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Enrico Colantoni: Allegiance

What makes Allegiance stand out from the ocean of other “cop dramas”?

This show is beautiful because it’s a futuristic look at policing. Vince and Sabrina are idealistic. They care. They wear their hearts on their sleeves . . . We’re representing the heart and the soul of policing — what they come in with and, hopefully, what they can maintain throughout a career. You know, nine times out of 10, you just build a wall and you want to drown the things that you’ve witnessed, because no human being should actually witness the injustices, the unfairness. My heart goes out to them . . . Supinder and I jokingly call ourselves “weepy cops.” There’s no way we would survive in the workforce, because everything just moves us so deeply. I’m reminded of why I want to do shows like this. It’s for my brother, who was a police officer; it’s for his peers, for the people that wore the badge proudly and were good at what they did, and somehow were vilified just by association.

Allegiance on CBC. Pictured: Enrico Colantoni plays Vince Brambilla.

Speaking as someone who has worked on both American and Canadian productions, is there a difference, for you, between a U.S. and a Canadian series?

I think there is. I’ve been lucky enough to be in two police shows in Canada that take place in the actual cities they’re [filmed] in. We got to feature Toronto as a city [in Flashpoint], and now we get to feature Surrey as a community — so, that element is already front-and-centre. Very Canadian. We’re not shying away from who we are and what we do. Canadians are very much a collaborative sort. We do want to talk first and shoot later. Americans like to see themselves as cowboys; they like to see themselves in the polarity of the issue. Policing on television is usually depicted as . . . you’re on the wrong side of the tracks or you’re superhuman. I think we have an element of both on this show. Supinder’s character is remarkably superhuman in a lot of ways, but there’s a human element that allows us to bring her back — there’s a nice balance.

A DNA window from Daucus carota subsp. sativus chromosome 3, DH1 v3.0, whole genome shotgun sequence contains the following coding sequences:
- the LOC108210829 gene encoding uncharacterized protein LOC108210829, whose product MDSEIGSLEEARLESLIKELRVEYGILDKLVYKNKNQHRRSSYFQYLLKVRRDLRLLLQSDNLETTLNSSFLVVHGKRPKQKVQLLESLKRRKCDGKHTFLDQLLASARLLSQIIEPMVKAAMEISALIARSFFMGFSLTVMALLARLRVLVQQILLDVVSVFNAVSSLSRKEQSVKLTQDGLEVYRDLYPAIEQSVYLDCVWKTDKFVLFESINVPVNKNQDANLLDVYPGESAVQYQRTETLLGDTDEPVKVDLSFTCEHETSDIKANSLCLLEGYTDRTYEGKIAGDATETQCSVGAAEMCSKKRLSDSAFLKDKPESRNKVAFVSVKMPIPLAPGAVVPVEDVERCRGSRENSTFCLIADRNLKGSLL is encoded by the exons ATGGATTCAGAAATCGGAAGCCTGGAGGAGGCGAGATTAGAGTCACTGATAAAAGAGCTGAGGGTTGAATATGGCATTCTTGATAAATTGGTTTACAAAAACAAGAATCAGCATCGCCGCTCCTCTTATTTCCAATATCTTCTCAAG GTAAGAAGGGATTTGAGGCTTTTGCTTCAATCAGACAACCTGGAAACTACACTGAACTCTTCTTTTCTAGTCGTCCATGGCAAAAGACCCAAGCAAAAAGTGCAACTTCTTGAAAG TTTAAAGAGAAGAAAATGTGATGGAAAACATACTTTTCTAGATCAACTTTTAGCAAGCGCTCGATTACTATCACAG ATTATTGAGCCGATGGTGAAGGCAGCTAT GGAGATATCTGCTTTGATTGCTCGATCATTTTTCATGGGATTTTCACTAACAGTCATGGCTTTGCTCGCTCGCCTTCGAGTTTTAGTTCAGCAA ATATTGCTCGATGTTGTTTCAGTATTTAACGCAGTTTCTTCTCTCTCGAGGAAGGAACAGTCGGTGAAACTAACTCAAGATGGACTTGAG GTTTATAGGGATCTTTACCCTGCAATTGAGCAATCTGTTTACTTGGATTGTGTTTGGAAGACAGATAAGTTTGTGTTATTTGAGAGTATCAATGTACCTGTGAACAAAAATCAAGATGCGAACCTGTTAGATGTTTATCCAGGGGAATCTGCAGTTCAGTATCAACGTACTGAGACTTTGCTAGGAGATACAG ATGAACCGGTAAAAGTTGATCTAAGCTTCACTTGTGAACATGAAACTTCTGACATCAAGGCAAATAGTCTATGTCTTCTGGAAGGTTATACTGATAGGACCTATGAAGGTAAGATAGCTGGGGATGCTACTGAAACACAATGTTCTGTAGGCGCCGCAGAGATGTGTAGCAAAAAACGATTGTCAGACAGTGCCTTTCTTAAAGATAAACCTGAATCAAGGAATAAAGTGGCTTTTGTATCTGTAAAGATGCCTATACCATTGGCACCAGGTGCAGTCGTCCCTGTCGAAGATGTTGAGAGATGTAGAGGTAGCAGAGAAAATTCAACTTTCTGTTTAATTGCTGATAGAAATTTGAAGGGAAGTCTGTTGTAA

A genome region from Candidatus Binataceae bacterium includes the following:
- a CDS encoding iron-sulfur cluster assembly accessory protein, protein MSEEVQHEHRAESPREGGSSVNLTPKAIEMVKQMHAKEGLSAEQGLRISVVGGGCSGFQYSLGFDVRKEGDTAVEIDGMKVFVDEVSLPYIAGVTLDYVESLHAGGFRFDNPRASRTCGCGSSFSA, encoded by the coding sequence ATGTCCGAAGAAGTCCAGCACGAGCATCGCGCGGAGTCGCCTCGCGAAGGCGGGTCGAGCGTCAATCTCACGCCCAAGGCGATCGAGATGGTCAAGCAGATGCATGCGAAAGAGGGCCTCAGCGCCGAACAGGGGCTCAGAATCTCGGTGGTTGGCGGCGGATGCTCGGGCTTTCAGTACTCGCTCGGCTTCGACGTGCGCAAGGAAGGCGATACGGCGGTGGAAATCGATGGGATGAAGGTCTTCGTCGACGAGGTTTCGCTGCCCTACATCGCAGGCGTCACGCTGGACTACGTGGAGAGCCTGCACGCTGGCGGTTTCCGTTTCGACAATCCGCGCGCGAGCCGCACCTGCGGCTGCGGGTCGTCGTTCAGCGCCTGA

You’re in another mentor-mentee relationship here. Did you find yourself thinking back to Veronica Mars?

Yeah, it’s hard not to. The “father figures” are certainly my wheelhouse now. But they’re all different, because Keith [Mars] didn’t have much of a sense of humour — only with Veronica. He was pretty intense. And unfortunately, we weren’t allowed to go into the amorality of that kind of private detective world that Rob [Thomas, Veronica Mars creator] wanted to do. What Rob wanted to do was really make them a lot darker — inside that “noir” world, where morality is blurred. So Keith ended up being more of a “standup guy” — and I think the intention with this show is the same. I think Vince just has a better sense of humour than Greg Parker [from Flashpoint] did. He’s much more jovial and good-natured than Greg was, or Keith. That’s what makes him more fun for me. They allow him to have a sense of humour.

Veronica Mars has come back twice since being cancelled in 2007 . . . with a movie and then with a sequel season. Do you ever talk to Rob about the next potential incarnation?

He’s always trying to [revive it] . . . He would love to just reinvent Murder, She Wrote with Veronica! And Keith at an old folks home. That would be funny.

Watch the series premiere of Allegiance on Wednesday, February 7 at 9 p.m., CBC


An exceptionally versatile character actor, you’ve seen this Toronto native in everything from 1990s NBC sitcom Just Shoot Me! — playing fashion-mag photographer Elliot DiMauro — to cult-hit teen noir Veronica Mars as small-town sheriff turned P.I. (and world’s absolute best dad) Keith Mars. He’s also popped up in Steven Soderbergh’s COVID-presaging flick Contagion and as S.W.A.T. team leader Greg Parker in TV thriller Flashpoint.


Another homegrown cop drama, shot and set in Surrey, casts Colantoni as weary patrolman Vince Brambilla, who is on the verge of retirement when he’s partnered up with Sabrina Sohal (Sort Of alum Supinder Wraich), a rookie whose bold idealism rekindles his passion for the badge.

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